Employers have a right to contest the payment of both indemnity and medical benefits. Medical treatment can be contested for reasons ranging from incomplete paperwork, to the treatment being inappropriate for the injury, or to the doctor not being approved. In some states, they have what is known as utilization review (UR). During UR, an employer or insurance carrier can remove certain medications or treatments from your treatment plan, meaning they would no longer be covered.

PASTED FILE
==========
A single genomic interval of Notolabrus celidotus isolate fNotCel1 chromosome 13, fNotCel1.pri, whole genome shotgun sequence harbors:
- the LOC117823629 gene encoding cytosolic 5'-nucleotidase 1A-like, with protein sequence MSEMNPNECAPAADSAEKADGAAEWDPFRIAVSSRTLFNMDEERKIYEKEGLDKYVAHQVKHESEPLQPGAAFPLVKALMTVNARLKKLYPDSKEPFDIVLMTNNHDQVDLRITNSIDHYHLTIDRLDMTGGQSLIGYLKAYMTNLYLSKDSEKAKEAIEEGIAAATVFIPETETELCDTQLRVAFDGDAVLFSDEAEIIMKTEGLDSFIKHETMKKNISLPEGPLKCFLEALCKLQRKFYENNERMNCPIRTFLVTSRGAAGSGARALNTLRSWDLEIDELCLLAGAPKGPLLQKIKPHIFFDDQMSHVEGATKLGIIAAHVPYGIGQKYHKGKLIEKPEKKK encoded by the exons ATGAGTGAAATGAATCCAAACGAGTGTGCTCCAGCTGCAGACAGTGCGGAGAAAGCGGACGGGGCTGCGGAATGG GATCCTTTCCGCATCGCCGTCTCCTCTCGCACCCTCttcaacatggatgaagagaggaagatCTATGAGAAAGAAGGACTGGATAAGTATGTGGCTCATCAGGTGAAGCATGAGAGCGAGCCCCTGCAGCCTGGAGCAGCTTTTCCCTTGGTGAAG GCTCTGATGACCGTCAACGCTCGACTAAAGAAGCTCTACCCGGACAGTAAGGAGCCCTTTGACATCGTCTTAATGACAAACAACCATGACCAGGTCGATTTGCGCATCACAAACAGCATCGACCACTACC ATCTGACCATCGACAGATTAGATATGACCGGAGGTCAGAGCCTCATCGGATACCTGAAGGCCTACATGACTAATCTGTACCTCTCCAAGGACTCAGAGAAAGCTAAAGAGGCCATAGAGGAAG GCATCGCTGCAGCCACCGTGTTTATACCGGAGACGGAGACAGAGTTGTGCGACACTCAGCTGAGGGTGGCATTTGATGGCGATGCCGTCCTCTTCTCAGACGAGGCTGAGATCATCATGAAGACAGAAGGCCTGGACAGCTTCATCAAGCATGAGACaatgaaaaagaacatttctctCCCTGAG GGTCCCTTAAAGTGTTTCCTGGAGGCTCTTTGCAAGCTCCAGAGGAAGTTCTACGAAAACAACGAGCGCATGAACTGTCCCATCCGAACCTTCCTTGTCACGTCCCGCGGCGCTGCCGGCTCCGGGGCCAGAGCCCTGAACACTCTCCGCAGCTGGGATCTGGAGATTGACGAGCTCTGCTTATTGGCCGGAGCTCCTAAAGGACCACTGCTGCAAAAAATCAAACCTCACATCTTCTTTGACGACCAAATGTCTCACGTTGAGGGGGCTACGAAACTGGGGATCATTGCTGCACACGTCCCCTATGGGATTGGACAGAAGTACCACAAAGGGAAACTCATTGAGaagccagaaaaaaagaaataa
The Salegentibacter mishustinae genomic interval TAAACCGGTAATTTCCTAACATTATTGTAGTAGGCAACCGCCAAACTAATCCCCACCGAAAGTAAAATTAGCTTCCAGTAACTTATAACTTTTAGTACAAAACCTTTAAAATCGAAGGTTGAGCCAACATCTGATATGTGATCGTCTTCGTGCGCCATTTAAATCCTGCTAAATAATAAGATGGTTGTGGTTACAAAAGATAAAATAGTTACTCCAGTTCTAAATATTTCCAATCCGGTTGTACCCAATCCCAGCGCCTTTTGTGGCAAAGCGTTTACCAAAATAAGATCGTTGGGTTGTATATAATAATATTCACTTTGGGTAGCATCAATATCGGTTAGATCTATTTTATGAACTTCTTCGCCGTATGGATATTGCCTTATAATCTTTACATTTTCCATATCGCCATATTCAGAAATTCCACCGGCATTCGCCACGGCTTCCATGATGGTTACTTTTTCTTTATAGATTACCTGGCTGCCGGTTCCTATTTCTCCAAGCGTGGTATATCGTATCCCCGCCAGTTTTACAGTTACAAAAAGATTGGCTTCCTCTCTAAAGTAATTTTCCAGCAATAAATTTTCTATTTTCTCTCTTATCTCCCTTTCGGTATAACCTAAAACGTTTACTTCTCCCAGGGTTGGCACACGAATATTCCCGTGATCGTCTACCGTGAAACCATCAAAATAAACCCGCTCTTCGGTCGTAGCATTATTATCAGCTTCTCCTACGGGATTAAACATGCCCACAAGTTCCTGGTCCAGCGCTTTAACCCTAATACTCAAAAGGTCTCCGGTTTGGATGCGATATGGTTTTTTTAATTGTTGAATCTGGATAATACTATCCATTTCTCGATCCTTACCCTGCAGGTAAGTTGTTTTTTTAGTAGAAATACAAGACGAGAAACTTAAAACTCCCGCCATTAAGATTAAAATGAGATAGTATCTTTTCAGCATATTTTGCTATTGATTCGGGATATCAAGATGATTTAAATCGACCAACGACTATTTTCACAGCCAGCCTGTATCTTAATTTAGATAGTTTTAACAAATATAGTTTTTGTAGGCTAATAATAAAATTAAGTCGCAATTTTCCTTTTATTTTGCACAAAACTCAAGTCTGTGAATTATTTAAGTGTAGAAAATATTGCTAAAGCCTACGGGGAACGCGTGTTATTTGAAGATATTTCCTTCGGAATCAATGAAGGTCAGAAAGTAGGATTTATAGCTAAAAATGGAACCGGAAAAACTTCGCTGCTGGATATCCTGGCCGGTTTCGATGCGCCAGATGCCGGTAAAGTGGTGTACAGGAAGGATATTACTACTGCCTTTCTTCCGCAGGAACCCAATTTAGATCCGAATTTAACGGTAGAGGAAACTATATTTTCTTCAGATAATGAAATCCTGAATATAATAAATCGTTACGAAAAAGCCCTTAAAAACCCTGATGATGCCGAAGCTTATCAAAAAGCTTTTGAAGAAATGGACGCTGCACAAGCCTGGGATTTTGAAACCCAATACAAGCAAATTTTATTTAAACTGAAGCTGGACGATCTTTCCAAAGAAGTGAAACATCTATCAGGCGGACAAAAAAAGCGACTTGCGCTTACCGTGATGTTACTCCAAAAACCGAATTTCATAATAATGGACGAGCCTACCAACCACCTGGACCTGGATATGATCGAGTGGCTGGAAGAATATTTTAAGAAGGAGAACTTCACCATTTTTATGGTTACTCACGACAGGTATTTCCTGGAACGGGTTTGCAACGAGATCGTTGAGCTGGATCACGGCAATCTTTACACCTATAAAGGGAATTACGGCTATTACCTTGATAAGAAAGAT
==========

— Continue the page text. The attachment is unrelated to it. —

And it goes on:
If you are looking for treatment inconsistent with a UR recommendation, your request may be challenged. Usually when treatment is contested, your employer must inform your state’s workers’ compensation agency of the challenge and explain why. All states have formal procedures allowing an injured worker to contest the denial and explain why the treatment should be allowed. If your claim is settled and some of the settlement proceeds are earmarked for future medical treatment, your post-settlement treatment is at your discretion and that of your physician. If you settle your claim with a Medicare Set Aside (MSA), you will need to ensure all treatment the MSA funds pay for is related to your initial injury, and are an expense Medicare covers, in accordance with the Centers for Medicare and Medicaid Services’ (CMS) guidelines. You can find out more about Medicare Set Asides here.